Mark Zuckerburg thinks you should read these five books!

Like every successful entrepreneur, Mark Zuckerburg reads many books. Over the years, the Facebook founder and CEO has shared some of his favorite books, his takeaways from them and how they’ve helped him achieve a better understanding of the world. In 2015, Zuckerberg even launched a Facebook based book club project with a reading list that focused on major ideas like business, society, history and new technologies.If you want to get into same headspace as Zuckerberg, we have put together a list of five of his picks, and why he thinks everyone should read them.

1 – Portfolios of the Poor: How the World’s

By Stuart Rutherford, Jonathan Morduch, Orlanda Ruthven, and Daryl Collins. The book is described as yearlong interviews with impoverished families in Bangladesh, India and South Africa, and explains how the poor find solutions to their everyday financial struggles. The stories of these families are often surprising and inspiring.
In 2015, Mark Zuckerberg announced that he highly recommended everyone read Portfolios of the Poor. He wrote: “It’s mind-blowing that almost half the world — almost 3 billion people — live on $2.50 a day or less. More than one billion people live on $1 a day or less. This book explains how these families invest their money to best support themselves. I hope reading this provides some insight into ways we can all work to support them better as well.”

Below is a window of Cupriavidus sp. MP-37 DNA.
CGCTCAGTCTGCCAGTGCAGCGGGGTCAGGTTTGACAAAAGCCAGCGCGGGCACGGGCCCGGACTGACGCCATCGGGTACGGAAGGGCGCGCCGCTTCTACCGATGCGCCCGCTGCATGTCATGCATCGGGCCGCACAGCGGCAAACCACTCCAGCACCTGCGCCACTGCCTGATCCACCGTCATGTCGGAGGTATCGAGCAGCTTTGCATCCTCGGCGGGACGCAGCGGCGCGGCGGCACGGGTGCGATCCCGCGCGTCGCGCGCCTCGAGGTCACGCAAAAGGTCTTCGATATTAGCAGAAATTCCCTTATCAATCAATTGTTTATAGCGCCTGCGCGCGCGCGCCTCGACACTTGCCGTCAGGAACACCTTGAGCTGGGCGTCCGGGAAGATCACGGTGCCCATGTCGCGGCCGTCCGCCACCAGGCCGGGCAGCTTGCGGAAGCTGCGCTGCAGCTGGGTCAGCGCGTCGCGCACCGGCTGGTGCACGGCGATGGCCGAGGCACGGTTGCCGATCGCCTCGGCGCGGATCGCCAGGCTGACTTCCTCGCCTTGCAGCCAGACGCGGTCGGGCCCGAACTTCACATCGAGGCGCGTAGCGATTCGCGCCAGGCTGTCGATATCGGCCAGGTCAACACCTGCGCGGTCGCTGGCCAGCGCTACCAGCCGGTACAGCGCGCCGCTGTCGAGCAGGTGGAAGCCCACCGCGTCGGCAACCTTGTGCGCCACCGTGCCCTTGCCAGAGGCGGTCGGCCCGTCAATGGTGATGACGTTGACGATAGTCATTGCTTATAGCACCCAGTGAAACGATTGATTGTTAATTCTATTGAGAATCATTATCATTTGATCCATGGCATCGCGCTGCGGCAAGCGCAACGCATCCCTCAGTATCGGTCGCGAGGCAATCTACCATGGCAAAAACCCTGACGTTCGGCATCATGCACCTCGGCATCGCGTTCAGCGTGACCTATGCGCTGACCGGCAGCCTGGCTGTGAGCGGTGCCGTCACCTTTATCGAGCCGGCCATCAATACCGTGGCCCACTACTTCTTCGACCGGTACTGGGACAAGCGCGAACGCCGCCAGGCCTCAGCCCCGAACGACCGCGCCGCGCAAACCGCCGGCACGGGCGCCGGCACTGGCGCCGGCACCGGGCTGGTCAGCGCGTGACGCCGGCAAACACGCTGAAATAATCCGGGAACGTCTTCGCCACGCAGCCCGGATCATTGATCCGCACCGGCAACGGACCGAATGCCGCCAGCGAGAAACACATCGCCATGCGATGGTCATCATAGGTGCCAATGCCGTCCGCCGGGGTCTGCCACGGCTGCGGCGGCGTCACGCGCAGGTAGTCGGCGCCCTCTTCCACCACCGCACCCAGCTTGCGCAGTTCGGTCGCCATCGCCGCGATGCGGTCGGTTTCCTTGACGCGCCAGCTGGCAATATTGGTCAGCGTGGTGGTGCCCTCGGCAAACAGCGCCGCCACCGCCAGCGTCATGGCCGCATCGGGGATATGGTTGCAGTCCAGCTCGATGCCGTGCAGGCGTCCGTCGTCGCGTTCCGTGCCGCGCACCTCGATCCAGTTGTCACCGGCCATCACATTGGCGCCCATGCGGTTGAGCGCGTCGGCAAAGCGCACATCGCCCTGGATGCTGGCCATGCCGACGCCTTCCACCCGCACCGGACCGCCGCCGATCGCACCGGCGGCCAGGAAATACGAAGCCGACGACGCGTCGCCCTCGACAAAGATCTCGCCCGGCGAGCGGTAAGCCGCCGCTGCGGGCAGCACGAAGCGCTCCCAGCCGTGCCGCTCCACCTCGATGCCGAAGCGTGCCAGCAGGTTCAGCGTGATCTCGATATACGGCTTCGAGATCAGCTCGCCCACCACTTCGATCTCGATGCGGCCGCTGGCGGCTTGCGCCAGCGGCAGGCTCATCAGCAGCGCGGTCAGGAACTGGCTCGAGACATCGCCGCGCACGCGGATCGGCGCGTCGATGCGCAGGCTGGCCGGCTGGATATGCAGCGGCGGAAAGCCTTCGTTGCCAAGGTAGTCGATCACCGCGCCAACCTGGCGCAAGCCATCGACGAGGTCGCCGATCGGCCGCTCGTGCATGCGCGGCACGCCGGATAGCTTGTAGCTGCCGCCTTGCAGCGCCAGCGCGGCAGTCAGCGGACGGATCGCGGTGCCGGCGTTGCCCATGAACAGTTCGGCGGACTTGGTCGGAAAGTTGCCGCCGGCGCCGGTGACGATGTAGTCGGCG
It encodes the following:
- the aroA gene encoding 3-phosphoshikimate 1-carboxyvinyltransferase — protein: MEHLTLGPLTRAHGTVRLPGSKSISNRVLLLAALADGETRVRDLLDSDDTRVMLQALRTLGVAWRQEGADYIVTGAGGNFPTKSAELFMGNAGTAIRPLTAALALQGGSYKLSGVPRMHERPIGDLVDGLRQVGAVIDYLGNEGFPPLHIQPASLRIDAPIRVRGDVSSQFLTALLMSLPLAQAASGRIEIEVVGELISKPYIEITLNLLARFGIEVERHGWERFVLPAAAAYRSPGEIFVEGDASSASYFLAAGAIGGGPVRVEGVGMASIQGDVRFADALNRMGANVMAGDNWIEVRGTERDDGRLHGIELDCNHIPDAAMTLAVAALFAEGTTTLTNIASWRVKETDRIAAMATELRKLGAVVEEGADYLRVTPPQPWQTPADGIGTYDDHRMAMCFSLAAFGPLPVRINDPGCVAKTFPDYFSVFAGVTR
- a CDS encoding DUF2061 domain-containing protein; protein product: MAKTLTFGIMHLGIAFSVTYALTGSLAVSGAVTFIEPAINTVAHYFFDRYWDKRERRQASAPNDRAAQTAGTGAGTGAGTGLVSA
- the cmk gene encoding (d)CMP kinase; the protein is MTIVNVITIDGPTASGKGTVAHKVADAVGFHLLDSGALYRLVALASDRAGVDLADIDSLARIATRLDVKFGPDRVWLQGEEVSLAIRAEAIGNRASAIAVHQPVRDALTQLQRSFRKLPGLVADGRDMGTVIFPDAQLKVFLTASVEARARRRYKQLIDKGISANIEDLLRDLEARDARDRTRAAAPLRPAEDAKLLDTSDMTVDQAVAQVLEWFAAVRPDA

2 – The Muqaddimah

Also known as the Muqaddimah of Ibn Khaldun, is a book written by the great Arab historian Ibn Khaldun in 1377. This monumental work records an early view of universal history. Some modern thinkers view it as the first work dealing with the social sciences of sociology, demography, and cultural history.
Ibn Khaldun often criticized “idle superstition and uncritical acceptance of historical data”. As a result, he introduced the scientific method to the social sciences, which was considered something “new to his age”, and he often referred to it as his “new science” and developed his own new terminology for it.
“While much of what was believed then is now disproven after 700 more years of progress, it’s still very interesting to see what was understood at this time and the overall world view when it’s all considered together,” Zuckerberg wrote.

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